Over the past few months, various government agencies have debated poisoning 38 miles of Soda Butte Creek in southern Montana in order to eradicate brook trout, an invasive species that is compromising the genetic integrity of the Yellowstone Cutthroat. The proposed action would kill every fish in the river, which would then be restocked with purebred Yellowstone Cutthroat. This plan has brought on heavy opposition from locals, who say the brook trout “problem” is way overrated.
Driving out to Montana recently, I found myself in Cooke City, a small town on Route 212 on the banks of Soda Butte Creek. I remembered having read about the proposed action on Soda Butte in Hatch Magazine, and decided to stop in Cooke City for the night to get a sense of the debate first-hand.
Not having enough money for a motel room, I asked a motel owner if I could set up my tent on her lawn. In typical Montana hospitality, she showed me to her garage and set up a cot there for me to sleep on. With my sleeping situation taken care of, I headed across the street to the Miner’s Saloon, a Grateful Dead themed bar, to have some beers and talk fishing. It didn’t take long to steer the conversation towards the poisoning of Soda Butte Creek, which was laughed at in this predominantly local bar.
“I’ve been fishing here 22 years” said the bartender, “and I’ve only ever caught 1 brook trout”. There was a resounding murmur of agreement.
“All we have to do is tell all the fishermen to kill brook trout and the problem will be solved in no time”, said someone else.
However, the concept of the ‘backwards release’ has been employed for brook trout in Soda Butte Creek for some time now, but that has not been enough to completely eradicate the invasive Brookies. The park services have also been electro-fishing in Soda Butte since the ‘90s, removing stunned brook trout from the river. All of this has not been enough to stamp out the wily brook trout.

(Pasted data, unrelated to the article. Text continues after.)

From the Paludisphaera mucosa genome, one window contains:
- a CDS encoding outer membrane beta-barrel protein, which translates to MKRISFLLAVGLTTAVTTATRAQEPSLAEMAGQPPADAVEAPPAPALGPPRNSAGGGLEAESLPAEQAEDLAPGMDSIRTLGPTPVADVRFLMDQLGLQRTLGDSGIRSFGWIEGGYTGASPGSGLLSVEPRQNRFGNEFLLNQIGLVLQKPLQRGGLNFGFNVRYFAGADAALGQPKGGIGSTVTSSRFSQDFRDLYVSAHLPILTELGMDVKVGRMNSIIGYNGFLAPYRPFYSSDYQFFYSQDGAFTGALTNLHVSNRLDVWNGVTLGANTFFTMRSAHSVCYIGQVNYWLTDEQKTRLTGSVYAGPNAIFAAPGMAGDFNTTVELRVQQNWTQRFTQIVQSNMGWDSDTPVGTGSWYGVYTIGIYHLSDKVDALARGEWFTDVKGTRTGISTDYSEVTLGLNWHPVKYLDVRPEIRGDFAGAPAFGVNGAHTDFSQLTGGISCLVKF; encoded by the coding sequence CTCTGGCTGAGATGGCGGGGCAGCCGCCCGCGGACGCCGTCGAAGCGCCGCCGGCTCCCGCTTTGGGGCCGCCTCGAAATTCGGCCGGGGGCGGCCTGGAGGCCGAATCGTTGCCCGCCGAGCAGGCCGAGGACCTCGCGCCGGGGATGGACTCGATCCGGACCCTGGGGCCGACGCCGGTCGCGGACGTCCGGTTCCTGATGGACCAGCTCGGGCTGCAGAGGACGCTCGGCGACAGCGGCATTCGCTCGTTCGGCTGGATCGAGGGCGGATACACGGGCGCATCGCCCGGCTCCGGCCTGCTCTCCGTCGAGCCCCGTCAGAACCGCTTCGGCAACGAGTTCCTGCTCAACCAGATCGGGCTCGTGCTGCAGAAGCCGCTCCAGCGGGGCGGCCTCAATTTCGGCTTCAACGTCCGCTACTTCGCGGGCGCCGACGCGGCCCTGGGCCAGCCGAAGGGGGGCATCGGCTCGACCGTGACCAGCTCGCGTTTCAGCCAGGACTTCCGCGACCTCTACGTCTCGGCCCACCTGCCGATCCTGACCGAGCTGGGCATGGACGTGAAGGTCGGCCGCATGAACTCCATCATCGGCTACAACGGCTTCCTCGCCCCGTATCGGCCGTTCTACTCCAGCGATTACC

The poisoning, jointly sponsored by Montana Fish, Wildlife & Parks, the Wyoming Game & Fish Department, National Park Service, and the U.S. Forest Service would be done with EPA approved rotenone. Notably, the introduction of the piscicide to Soda Butte Creek also has the support of Montana’s Trout Unlimited chapter. This is not the first time a stream poisoning has been proposed, and prior poisonings have successfully restored native trout populations.
From a local point of view, the poisoning of Soda Butte would mean there would be no fishing there for some time. The fishery would have to rejuvenate itself after being stocked with Yellowstone Cutties. For a small fishing town like Cooke City, this would spell financial disaster.
The debate still goes on. Are government agencies over-reacting, or is the possible contamination of the unique Yellowstone cutthroat by brook trout too precious to take chances on? As of now, the government is committed to the poisoning, which is scheduled to take place next month.
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